The group says a call for an end to "intimidation, harassment, racial profiling, abusive questioning" hasn't been addressed.
"Just in 2006-2007, almost 40 per cent of Black youth in Montreal-North and in St-Michel had been stopped by the police versus five per cent of white youth," says Maynard.
Maynard believes there is a significant pattern of racial profiling in the city.
Officer Laurent Gingras said over the phone that there is already a mechanism to address possible racial profiling.
"If there are people who think they're victims of behaviours such as you describe, there already exists organizations where they can file complaints. There's the police ethics system," he said. "Police services have always maintained that they don't practice racial profiling, but criminal profiling."
Montréal-Nord Républik's other unmet recommendation is "the principle that as long as there is financial instability there will be social instability," which Mustapha repeats like a mantra.
Mustapha claims the 2008 protests allowed them to get the second recommendation — the inquiry. In charge of the inquiry, coroner André Perreault made a series of recommendations.
One recommendation from that inquiry was made to the city of Montreal and the borough council of Montreal-North. It suggested the "setup of a particular plan of action relating to the fight of poverty and social exclusion of the persons and communities that compose the population of Montreal-North."
Activists want a public inquiry into Bony's death as well.
After sunset, sirens blare on Maurice-Duplessis Blvd. Despite the weather, it reminds me of balmy childhood summer nights fending off mosquitoes.
The unrest falls square in the middle of a municipal by-election, to replace Borough Mayor Gilles Deguire — forced to resign after accusations of sexual assault on a minor surfaced in January. Deguire served 30 years as a police officer in Montreal-North, working with troubled youth.
At an electoral panel at a community centre in the borough, mayoral candidates presented their ideas on how to rejuvenate the borough. Around 75 residents show filling up the room like an improvised Black protestant church.
Jacques Massicotte, running as an independent, makes the crowd laugh and cry with his Trump-esque insensitivity. A thin, bald man with a meticulously trimmed goatee, is asked about how he intends to help heal the community's stubborn wounds eight years after Villanueva's passing.
"What do I have to do with that?" He said to loud scoffs from the attendance. "We commemorate his demise — or birthday or whatever — every year. He's dead. Can we move on? Let's pull together and stop acting like victims. I know a bunch of Haitians on my street. They're not victims."
The crowd booed him into an awkward apology.
Christine Black, running for Equipe Denis Coderre, the main political force in Montreal, led by the mayor of the city, tries to portray a dependable city official. Director for 10 years at L'Escale youth community centre, she says that once elected, she would "knock on doors" to get more financing injected into the borough.
"You know in Montreal North, it's like a family," Black says. "In a family, things don't always go so well, sometimes there are issues we need to fix. It's not just up to the borough to achieve this, the whole community has to get together. The borough, community organisations, the police service, residents, institutions, everybody has to get together."
During the break, one woman tells other constituents that she sounds "rehearsed."
Kerlande Mibel is the hometown candidate running for Project Montreal, the city's left-wing ecologist party. She reflects the pained look on many faces in the crowd.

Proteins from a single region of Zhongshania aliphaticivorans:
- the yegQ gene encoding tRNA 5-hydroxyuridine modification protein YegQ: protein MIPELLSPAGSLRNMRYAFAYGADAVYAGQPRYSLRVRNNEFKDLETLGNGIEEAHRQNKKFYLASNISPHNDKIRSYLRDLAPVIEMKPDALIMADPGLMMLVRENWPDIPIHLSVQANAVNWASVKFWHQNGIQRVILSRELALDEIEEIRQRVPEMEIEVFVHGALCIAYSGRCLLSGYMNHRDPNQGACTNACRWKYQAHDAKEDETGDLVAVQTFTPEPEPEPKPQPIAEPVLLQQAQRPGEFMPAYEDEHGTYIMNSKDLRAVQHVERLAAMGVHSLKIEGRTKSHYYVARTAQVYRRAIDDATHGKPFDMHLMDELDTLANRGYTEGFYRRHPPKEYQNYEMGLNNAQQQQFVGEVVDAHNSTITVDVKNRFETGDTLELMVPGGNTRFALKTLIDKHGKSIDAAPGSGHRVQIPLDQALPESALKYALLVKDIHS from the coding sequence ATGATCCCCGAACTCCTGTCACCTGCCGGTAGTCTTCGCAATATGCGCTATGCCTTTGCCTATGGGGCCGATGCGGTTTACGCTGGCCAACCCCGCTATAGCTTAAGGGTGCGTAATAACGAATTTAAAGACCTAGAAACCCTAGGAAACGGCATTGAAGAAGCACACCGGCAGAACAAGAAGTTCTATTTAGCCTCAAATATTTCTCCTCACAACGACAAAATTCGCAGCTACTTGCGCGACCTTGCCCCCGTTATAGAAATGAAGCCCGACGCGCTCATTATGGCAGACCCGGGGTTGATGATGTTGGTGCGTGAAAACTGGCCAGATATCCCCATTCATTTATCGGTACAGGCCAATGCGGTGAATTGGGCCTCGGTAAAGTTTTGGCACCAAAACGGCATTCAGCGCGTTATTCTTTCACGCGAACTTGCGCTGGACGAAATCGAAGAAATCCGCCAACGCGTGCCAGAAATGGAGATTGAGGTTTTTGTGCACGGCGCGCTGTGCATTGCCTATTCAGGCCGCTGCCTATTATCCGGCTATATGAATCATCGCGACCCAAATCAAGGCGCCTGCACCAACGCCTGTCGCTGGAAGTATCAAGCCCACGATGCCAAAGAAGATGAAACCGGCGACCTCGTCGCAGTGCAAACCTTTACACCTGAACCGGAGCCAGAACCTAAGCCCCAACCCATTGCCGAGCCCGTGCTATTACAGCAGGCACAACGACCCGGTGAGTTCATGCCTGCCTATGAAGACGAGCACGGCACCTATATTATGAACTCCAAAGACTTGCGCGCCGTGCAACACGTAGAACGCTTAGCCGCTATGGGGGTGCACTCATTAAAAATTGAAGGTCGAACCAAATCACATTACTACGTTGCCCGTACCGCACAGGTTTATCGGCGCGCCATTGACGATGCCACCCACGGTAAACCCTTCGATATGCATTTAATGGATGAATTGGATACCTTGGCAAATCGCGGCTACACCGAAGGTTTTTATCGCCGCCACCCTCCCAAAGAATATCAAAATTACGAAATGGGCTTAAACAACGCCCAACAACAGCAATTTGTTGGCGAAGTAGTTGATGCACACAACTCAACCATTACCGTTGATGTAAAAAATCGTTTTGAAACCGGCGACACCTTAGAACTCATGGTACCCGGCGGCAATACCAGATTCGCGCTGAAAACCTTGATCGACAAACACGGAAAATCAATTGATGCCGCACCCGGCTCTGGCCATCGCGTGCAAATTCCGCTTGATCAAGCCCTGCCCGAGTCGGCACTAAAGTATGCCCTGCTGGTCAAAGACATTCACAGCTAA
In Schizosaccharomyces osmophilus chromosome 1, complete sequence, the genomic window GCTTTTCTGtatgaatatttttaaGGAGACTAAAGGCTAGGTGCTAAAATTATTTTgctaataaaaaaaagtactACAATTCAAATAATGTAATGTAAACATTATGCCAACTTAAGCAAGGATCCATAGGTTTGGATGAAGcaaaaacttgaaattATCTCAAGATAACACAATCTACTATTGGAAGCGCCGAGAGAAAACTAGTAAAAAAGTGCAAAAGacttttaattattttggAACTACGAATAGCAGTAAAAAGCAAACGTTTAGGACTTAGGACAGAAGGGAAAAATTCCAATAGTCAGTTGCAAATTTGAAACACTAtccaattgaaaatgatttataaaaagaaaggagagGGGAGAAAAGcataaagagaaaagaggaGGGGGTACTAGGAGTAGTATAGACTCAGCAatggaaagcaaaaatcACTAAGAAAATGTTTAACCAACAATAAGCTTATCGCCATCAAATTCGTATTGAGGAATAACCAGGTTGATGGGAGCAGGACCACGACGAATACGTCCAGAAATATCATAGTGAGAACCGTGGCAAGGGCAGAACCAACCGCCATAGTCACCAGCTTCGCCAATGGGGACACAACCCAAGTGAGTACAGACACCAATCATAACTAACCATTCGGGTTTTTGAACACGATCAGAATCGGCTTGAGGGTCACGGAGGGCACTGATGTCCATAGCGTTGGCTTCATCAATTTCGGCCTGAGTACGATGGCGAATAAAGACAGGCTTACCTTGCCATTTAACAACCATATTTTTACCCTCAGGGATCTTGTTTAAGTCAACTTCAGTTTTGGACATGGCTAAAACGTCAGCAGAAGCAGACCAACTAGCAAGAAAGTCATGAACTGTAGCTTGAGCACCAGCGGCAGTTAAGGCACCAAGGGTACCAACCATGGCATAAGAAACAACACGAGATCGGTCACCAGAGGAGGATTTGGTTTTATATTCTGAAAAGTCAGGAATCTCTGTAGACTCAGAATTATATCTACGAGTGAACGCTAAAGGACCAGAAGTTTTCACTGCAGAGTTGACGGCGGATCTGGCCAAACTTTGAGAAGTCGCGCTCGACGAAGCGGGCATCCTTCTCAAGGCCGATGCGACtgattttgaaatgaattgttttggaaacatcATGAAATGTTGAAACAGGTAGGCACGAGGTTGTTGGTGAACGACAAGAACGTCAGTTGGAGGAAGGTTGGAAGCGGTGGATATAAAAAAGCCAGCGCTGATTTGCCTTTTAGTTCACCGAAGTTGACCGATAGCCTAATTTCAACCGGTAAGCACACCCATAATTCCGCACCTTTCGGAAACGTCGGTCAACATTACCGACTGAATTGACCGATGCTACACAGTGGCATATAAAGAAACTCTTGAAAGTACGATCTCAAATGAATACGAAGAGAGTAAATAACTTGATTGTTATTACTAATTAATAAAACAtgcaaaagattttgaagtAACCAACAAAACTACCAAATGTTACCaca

"We are the poorest borough in Canada. Montreal should invest here," Mibel says. "We should be a priority. How can they let a borough waste away? It's not normal to have a rich parent with a poor child. And you say you love it? Come on."
Montreal-North — the "poor child" — had been an independent city until 2002, when it was merged into Montreal.
When asked how, if elected, she intends to bridge the gap between residents and the city police, Mibel points to the police and Montreal City Hall, saying it's not up to the borough.
She promises to invest in education. She proposes a program to establish an incubator where youth can learn how to code.
After the panel, several young Black men linger and complain about ongoing police harassment.
Twenty-one-year-old Sacha Wilky says police accosted him several times in a series of mistaken identities.
"I was at a fast food joint with two Black girls when cops showed up," he said. "They said kids had caused a ruckus earlier so we would be forced to order our food and eat outside."
Wilky says he felt victimized.
"Right away they identified us with these kids without even seeing us in the crowd," he says.
Stanley Berlus, a 37-year-old entrepreneur who specializes in the home-delivery of fruits and vegetables, says police officers once made him fear for his life.
"I was walking down the street when five police cars circled me," he says. "They pointed their guns at me and screamed 'get on the ground.' They handcuffed me, put me in their backseat, did a search, didn't find anything. Then, they brought me in front of an eyewitness who said 'it's not him.'"
Berlus says the officers congratulated him for keeping his cool and obeying their commands.
Neither men had criminal priors. Their anecdotes sound like Beaujean's musings in Léon's driveway.
"Every Black kid's first criminal offence here in Montreal," he says before pausing. "Obstruction of justice. You know why? We never gave them our real names. We were all afraid of giving away our identity."
Mustapha says Montréal-Nord Républik isn't planning any future protest for the moment. Wednesday, they held a press conference with Montreal Noir — another Black activist group formed by Maynard among others — right outside police station 39.
On top of the list of demands they made in 2008, the joint group asks for the creation of a commission to study the impact of systemic racism. They also request a moratorium on the new Bureau des enquêtes indépendantes assigned to investigate cases where police operations result in the serious injury or death of civilians.
"The Bureau des enquêtes will be composed of former police officers," says Mustapha. "An independent public inquiry should truly be independent of the police force."
As for Bony, they are still in the dark about his death.
"It's often like this in cases of police blunders," she says. "City officials make people wait. We ask questions but don't get any answers. Then, they act stunned when things go off."
Follow Shaun Michaud on Twitter: @shaun_mic